The quantity theory of history

Victorian terraces

Every city, every town, has them. And if the planners and developers get their way, every village will too one day. Once you venture outside the ‘historic’ centre, meaning the bit that’s more than, say, a hundred and fifty years old, there are streets and stretches of Victorian terraces or Thirties semis or modern housing estates. The architectural styles may differ but they share a character:  alike, anonymous, anaemic. The streets, apart from the comings and goings of automobiles, are strangely silent given the population concentrations. Life goes on quietly, unexceptionally, behind the walls and doors and curtains. And so it has always done, for most humans: the daily repetition of work, feeding, and sleep, and the longer rhythms of ageing and reproduction.

Will Self’s short story, ‘The Quantity Theory of Insanity’, centres on the notion that there is ‘only a fixed proportion of sanity available to any given society at any given time’. I often wonder on my wanderings whether the same is true of history. To clarify, I don’t mean history in its broadest scope, defined by GR Elton, in his book The Practice of History, as ‘everything that men have said, thought, or suffered’. In that sense everything that has passed is history and history is constantly, inevitably being created. I have a narrower meaning in mind, specifically the events people, places, and objects from the past that are significant or interesting or both. In other words, the history that’s worth writing about, which after all is the primary purpose of this blog.

As I said, I wonder on my wanderings. Those of us who still commit to regular blogging — a dwindling band now that Twitter and Facebook have usurped many of the functions of old-school blogging and, let’s face it, involve much less work — and who haven’t adopted the confessional mode are always on the lookout for subjects that could prompt five hundred or a thousand words. In my case, it is history and places that provide the prompts and I can be pretty sure that if I walk through any of the aforementioned historical centres I’ll find something. (There are exceptions to this: in recent months I’ve drawn a blank in Chelmsford and High Wycombe but I’m sure I wasn’t looking hard enough.)

Wander down almost any street in the centre of London or Edinburgh or Oxford or Norwich, say, and there will be an event or a person associated with that particular place whose story can be told and re-told. Exit the centre and the pickings get thinner, until, when you reach the suburbs, there is almost nothing to be said, unless it’s about a visionary architectural project (and those are as rare as hen’s teeth) or a notable murder (ditto). All of which made me muse on a quantity theory of history. Perhaps there really is only a limited amount of interesting and significant history-stuff that can be generated in any age, and it bears no relation to population size. I’m always struck by the fact that China has more than 100 cities with a population of one million people or more, and yet only Beijing, Shanghai, and Guangzhou impinge on the Western consciousness. Of course, there has been some news out of Wuhan recently. But what, if anything, goes on in those dozens of other huge cities that is historically noteworthy? Do they even have any decent murders?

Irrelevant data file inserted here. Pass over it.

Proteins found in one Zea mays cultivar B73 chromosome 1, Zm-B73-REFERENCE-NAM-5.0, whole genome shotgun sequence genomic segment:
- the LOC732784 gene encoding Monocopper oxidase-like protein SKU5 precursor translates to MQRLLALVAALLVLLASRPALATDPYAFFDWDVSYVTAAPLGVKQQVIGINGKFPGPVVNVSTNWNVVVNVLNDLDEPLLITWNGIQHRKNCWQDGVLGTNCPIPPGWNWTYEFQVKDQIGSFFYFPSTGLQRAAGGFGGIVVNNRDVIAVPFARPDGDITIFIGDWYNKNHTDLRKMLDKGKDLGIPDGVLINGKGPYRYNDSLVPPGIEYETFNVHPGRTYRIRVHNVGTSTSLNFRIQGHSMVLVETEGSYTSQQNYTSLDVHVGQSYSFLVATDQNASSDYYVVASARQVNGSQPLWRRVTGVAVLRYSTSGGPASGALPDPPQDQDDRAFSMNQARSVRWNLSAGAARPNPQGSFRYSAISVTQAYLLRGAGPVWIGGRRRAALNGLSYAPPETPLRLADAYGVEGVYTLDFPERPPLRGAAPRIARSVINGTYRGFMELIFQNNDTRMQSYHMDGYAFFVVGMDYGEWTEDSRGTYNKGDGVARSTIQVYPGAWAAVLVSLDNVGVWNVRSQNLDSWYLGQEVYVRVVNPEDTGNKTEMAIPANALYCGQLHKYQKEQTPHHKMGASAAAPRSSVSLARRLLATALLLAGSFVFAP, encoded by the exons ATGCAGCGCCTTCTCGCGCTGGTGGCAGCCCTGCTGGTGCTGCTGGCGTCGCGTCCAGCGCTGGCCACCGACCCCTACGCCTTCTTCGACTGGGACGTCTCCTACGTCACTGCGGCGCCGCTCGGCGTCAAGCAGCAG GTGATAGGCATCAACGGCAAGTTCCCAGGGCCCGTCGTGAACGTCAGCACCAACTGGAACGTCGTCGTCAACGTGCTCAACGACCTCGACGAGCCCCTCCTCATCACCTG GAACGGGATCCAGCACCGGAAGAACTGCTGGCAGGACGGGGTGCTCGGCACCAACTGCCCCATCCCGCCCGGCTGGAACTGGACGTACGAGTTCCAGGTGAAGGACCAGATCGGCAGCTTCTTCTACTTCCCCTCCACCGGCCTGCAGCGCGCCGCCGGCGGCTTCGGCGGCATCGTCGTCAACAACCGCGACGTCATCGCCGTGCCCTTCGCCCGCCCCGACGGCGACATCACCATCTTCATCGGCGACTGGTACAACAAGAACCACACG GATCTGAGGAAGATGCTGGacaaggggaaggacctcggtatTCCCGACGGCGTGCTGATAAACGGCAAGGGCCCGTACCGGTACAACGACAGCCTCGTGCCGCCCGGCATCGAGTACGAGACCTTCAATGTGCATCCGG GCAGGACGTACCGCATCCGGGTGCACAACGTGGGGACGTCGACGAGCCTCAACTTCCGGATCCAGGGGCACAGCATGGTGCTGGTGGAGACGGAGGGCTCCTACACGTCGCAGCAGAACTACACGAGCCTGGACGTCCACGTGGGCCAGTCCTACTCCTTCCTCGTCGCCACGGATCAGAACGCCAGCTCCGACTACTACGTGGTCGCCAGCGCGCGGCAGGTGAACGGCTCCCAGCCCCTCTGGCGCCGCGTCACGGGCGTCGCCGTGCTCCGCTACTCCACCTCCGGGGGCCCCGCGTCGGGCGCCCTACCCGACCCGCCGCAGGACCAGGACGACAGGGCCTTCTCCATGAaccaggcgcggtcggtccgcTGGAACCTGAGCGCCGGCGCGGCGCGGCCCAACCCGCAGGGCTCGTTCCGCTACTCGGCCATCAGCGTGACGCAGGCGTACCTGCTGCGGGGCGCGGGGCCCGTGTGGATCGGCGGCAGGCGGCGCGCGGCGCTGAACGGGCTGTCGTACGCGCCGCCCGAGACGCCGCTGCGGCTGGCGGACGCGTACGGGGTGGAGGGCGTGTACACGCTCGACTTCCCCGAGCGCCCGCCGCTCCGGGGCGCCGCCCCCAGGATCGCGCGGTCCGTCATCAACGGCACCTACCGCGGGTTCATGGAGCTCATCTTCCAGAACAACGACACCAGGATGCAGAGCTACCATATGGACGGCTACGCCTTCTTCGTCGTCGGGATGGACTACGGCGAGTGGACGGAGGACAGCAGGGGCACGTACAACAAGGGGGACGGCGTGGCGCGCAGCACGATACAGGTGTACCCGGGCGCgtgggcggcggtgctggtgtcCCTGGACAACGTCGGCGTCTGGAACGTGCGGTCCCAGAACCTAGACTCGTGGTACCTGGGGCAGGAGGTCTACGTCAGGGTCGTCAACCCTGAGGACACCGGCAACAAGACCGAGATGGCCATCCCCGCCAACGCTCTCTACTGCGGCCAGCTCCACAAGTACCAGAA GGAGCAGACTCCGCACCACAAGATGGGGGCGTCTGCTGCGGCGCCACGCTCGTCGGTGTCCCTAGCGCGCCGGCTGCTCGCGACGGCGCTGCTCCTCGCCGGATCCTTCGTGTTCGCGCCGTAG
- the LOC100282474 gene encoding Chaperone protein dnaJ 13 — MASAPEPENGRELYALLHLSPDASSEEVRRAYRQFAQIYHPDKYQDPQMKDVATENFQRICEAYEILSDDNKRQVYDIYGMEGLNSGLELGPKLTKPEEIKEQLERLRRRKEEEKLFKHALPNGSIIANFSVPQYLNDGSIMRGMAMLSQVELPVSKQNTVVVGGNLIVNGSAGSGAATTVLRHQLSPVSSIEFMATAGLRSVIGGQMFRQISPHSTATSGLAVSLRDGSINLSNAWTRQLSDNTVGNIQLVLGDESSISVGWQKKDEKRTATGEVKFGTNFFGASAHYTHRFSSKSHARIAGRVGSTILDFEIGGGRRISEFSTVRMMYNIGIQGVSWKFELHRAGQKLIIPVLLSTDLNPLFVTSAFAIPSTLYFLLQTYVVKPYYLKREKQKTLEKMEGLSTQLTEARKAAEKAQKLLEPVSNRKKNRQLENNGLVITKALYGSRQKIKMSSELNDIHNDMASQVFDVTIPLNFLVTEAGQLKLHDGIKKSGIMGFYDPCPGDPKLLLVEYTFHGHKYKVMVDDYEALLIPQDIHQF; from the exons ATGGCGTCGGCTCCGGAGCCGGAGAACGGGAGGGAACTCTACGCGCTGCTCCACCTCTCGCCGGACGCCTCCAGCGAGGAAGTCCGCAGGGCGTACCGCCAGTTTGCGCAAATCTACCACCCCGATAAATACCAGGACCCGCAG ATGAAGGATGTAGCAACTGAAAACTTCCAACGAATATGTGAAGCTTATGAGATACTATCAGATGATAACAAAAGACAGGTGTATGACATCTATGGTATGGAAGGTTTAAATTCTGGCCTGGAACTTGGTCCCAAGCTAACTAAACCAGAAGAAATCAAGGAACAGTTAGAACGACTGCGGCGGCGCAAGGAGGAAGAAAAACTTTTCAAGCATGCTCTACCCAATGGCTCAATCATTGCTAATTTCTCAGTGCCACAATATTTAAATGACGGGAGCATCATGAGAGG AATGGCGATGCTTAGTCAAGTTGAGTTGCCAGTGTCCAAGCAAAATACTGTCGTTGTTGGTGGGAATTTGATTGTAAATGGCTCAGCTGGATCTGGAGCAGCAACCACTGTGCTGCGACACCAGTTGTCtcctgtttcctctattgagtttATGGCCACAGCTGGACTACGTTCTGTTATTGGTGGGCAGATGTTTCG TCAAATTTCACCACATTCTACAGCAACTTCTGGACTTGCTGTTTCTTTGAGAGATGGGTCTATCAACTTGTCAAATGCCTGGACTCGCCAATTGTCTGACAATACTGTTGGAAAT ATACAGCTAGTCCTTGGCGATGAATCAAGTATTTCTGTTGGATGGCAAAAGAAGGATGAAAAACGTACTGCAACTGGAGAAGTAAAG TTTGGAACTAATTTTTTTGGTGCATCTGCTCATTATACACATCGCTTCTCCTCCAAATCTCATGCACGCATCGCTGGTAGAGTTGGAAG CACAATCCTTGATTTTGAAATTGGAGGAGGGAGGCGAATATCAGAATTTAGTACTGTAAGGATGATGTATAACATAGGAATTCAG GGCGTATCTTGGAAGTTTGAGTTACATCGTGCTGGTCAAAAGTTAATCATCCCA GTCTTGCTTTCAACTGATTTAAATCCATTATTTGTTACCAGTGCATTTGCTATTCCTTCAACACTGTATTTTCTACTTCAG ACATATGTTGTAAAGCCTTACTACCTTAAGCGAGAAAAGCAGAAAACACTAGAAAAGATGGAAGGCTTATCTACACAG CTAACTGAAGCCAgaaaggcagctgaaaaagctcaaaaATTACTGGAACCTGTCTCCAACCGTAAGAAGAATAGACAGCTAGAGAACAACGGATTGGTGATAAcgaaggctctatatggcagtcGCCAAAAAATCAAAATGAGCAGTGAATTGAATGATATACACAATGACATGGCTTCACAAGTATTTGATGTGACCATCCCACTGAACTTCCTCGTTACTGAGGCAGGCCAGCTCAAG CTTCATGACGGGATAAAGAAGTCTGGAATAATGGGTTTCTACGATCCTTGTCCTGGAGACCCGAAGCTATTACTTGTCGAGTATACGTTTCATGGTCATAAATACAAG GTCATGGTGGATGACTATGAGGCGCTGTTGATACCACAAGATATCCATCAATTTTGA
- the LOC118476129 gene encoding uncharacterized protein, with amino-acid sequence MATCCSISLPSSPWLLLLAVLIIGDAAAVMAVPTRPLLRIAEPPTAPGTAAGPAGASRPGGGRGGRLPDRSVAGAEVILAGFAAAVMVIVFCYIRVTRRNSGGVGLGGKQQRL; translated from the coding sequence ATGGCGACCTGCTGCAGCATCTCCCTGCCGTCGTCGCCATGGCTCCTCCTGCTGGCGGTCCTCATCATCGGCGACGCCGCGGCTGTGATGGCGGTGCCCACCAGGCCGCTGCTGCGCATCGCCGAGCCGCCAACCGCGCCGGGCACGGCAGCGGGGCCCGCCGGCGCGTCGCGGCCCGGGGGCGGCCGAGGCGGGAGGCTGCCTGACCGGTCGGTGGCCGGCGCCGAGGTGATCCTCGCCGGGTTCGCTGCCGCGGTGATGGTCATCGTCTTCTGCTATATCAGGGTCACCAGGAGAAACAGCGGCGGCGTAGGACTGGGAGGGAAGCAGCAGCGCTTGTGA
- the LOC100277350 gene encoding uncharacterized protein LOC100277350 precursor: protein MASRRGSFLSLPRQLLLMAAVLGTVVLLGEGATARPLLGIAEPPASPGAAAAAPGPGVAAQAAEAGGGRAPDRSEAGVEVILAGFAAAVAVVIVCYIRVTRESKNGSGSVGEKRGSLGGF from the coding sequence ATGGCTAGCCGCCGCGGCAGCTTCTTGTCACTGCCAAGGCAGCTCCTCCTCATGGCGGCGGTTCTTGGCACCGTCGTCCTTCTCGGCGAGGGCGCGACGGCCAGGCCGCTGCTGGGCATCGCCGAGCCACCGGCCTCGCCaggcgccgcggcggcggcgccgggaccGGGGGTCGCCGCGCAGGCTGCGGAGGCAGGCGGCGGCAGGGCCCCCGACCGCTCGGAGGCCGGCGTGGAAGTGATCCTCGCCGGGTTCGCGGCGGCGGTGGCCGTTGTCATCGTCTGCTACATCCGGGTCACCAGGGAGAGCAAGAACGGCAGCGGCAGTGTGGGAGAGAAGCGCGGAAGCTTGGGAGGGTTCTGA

Thirties semis

Enough of China. I should stick to what and where I know. England at the Reformation had an estimated population of around 2.8 million, small enough that every city, town, village, and family could participate in or be affected by those tumultuous events. The dissolution of the monasteries, the iconoclasm directed at cathedrals and churches, the replacement of texts and rituals, the banishment of saints, all had profound economic, social and cultural consequences, and at the same time were very real, very material at the local level. These were not distant events but affected almost everybody on the ground, so to speak. More to the point, they made history involving people and places. Would a similar social revolution today have such direct, local effects?

Could it also be that as human societies scale up they grow less interesting at the micro level? And that few truly significant things begin at the micro level in our age? Certainly in the UK there are fewer local centres of power. No municipal authority would dare to take on Westminster while Westminster provide almost all of its revenue. No regional aristocrat or peasant leader could raise an army to march on London. And a John Wesley or an Emmeline Pankhurst would spread their ideas through YouTube and Facebook, and not by preaching in the fields or lecturing in church halls.

The principal actors of contemporary society operate at the macro level, some of them literally inhuman, as in the cases of artificial intelligence, climate change, and COVID-19. History has become depersonalised, delocalised, insubstantial, and shimmers on the horizon, but never quite seems real. No drone will write a war memoir, no algorithm will get a biopic, and nobody will reminisce about the first time they saw a band on YouTube. (I even find myself unable to decide whether social media is a side show or one of the true drivers of change in our time.) Having rambled in search of a coherent argument and failed, I’ll leave it there.